facebook play-alt chevron-thin-right chevron-thin-left cancel location info chevron-thin-down star-full help-with-circle calendar images whatsapp directions_car directions_bike train directions_walk directions_bus close home newspaper-o perm_device_information restaurant school stay_current_landscape ticket train
Alexandra Palace

Alexandra Palace

More Information


Sound Amplification:

Hearing loop services for Theatre events available. These can be collected from the Visitor Services Team in the East Court.


The entrance to the bathrooms is via the Theatre foyer where we have two accessible bathrooms on the ground floor with step-free access. You can access the foyer from the Circle seating area via lift or stairs. There are 21 steps to male bathrooms.

Guide Dogs Policy:

Alexandra Palace welcome assistance dogs on site. However, due to animal welfare commitments we can not allow dogs into the main arena due to excessive noise levels. Please contact the Visitor Services Team prior to your visit so that we can help you access the venue of provide any further information.


Stalls x 2. Alexandra Palace is an access friendly venue with a dedicated access/step-free entrance to all concerts. The access entrance is located on the far side of Palm Court main entrance.

Access from Street to Foyer:

The main entrance to the theatre is through the East Court which has a step-free access slope. The Theatre foyer is totally step-free.

Access From Theatre Foyer To Seat:

25 steps or lift access to Circle right, 25 steps to Circle left

Level Access:

To Stalls


Contact the venue:

020 8365 4343

Your Visit

Security Information:

Security note: For your comfort and security, you may be subject to additional checks on your visit to London theatres. Please contact the venue for more information.


Phoenix Bar & Kitchen


Since 1863 Alexandra Park has offered a welcome escape for the population of London living in a rapidly expanding and overcrowded industrial city. On 24th May 1873 the opening was a roaring success but only sixteen days later the Palace was destroyed by fire. A redesigned Palace was built on the same site within two years and opened on 1 May 1875.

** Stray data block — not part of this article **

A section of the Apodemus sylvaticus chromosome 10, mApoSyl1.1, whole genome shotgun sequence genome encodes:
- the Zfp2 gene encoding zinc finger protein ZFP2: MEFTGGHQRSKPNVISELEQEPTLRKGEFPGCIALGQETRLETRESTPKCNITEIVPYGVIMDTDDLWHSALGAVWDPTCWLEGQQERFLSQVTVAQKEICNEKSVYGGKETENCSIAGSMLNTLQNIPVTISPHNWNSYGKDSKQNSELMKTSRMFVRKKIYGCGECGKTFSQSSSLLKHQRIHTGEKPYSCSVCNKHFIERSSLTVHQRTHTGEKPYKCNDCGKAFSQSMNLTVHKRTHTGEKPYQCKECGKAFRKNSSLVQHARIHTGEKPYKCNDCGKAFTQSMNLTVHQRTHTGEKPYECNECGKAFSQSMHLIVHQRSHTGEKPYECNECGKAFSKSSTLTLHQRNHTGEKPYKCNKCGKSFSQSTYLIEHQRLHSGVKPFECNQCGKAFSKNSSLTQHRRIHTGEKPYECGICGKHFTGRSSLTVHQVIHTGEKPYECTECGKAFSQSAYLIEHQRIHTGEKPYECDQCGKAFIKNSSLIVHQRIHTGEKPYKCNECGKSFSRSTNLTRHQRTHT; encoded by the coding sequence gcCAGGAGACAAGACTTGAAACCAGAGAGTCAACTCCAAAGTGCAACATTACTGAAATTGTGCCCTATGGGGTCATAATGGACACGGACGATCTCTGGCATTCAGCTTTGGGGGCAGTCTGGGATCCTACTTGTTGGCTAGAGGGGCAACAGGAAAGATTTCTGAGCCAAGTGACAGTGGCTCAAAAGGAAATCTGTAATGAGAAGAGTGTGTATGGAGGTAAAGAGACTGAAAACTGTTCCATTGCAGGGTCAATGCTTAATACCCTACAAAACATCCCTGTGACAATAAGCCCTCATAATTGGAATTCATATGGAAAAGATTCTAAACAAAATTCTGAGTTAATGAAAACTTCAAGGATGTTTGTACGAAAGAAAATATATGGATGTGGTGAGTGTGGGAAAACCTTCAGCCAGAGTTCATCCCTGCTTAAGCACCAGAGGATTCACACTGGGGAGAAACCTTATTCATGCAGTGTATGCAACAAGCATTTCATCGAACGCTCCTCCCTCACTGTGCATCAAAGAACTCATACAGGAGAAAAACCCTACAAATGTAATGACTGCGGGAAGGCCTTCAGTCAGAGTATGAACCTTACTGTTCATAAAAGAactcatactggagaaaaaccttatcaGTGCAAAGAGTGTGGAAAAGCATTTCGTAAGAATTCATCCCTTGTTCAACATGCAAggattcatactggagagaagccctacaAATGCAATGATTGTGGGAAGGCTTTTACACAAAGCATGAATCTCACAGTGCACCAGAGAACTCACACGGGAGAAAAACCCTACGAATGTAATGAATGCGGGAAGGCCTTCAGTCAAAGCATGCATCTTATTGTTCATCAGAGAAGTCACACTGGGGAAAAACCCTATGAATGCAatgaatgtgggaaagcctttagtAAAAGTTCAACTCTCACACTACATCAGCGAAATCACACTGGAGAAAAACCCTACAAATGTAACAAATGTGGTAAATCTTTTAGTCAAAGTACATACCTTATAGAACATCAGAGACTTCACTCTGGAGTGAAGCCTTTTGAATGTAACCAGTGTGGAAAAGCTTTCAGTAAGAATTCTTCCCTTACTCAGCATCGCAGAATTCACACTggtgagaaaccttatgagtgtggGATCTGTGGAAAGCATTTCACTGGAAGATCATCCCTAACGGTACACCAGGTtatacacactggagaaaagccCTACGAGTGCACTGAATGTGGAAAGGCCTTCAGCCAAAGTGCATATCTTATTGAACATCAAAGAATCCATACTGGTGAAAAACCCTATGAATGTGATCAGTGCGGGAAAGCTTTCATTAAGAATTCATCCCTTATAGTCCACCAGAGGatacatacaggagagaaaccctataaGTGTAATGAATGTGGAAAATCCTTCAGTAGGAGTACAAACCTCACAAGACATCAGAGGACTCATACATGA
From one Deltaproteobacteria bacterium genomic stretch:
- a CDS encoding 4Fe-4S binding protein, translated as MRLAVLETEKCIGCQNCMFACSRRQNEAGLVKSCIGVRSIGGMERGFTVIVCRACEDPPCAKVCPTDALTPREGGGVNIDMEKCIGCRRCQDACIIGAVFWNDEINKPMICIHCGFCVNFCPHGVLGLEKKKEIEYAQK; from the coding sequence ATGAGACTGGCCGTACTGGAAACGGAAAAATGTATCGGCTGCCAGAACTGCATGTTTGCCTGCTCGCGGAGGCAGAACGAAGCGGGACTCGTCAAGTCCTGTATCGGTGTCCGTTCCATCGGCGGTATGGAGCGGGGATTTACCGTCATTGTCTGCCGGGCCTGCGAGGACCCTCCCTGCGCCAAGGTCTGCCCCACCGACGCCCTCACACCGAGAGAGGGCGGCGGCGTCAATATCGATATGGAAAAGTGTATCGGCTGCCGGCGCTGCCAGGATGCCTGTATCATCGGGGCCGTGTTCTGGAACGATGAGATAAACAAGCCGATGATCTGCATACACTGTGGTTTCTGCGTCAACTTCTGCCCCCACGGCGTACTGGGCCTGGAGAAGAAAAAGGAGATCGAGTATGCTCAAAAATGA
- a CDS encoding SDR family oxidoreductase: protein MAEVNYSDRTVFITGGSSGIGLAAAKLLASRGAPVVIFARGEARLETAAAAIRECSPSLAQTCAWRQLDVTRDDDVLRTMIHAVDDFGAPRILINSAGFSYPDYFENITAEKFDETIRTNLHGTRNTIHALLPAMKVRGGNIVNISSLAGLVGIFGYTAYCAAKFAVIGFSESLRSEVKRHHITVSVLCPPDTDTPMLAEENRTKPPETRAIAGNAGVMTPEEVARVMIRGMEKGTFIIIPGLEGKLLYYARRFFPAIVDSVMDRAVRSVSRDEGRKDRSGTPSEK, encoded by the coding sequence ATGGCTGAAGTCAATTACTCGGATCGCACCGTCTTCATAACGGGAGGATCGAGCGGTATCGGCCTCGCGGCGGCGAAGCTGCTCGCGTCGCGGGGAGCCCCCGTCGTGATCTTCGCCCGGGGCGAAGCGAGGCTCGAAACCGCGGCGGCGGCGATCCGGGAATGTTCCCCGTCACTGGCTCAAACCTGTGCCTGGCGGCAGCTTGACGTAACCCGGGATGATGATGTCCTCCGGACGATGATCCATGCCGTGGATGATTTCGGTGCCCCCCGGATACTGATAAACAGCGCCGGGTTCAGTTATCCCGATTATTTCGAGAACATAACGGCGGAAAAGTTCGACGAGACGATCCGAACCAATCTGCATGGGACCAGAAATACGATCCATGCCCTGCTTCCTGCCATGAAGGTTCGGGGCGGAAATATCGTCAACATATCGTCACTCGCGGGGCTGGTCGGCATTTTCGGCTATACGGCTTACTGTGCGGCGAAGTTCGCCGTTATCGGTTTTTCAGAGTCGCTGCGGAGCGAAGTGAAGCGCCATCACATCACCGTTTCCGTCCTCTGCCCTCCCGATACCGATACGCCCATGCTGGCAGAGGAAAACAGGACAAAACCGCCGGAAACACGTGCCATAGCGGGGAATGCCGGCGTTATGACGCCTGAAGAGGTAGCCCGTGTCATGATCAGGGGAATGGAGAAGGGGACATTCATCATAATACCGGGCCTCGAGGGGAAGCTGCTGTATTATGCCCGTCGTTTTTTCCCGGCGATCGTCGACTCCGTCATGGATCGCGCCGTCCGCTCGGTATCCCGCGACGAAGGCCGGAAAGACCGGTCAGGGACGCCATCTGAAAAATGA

In 1914 the site was requisitioned by the Government. The Palace was used first to shelter refugees fleeing Belgium and the Netherlands. Later it became an internment camp for German, Austrian and Hungarian ‘enemy aliens’. During the Second World War the building once again played host to refugees and in 1940 became a staging area for troops returning from Dunkirk. Throughout the Cold War a Royal Observer Corps bunker remained in use in the Park, only being deactivated in 1990.

From 1925 the North London Exhibition became a regular fixture bringing the latest products, technologies and fashions to the Palace. The venue continues to play host to exhibitions, sports, such as the annual PDC World Darts Championship, and community events, even after being devastated by fire for a second time in 1980. Onsite facilities have constantly evolved and the current programme of restoration is gradually bringing formerly derelict spaces back into public use.

Alexandra Palace is known as an iconic gig venue – from military bands, to Gracie Fields who popularised the name “Ally Pally”. The Rolling Stones played here in 1964 and Pink Floyd were a headlining act in the 14 Hour Technicolor Dream, the seminal ‘happening’ of London’s Summer of Love. Since then the halls have reverberated to the sounds of The Who, Led Zeppelin, Queen, The Stone Roses, Blur and more recently Jay-Z, Bjork, and Florence and the Machine. The 1990s saw the Brit Awards, MTV EMAs and MOBO Awards broadcast from the Palace, following the legacy started by the BBC in 1936.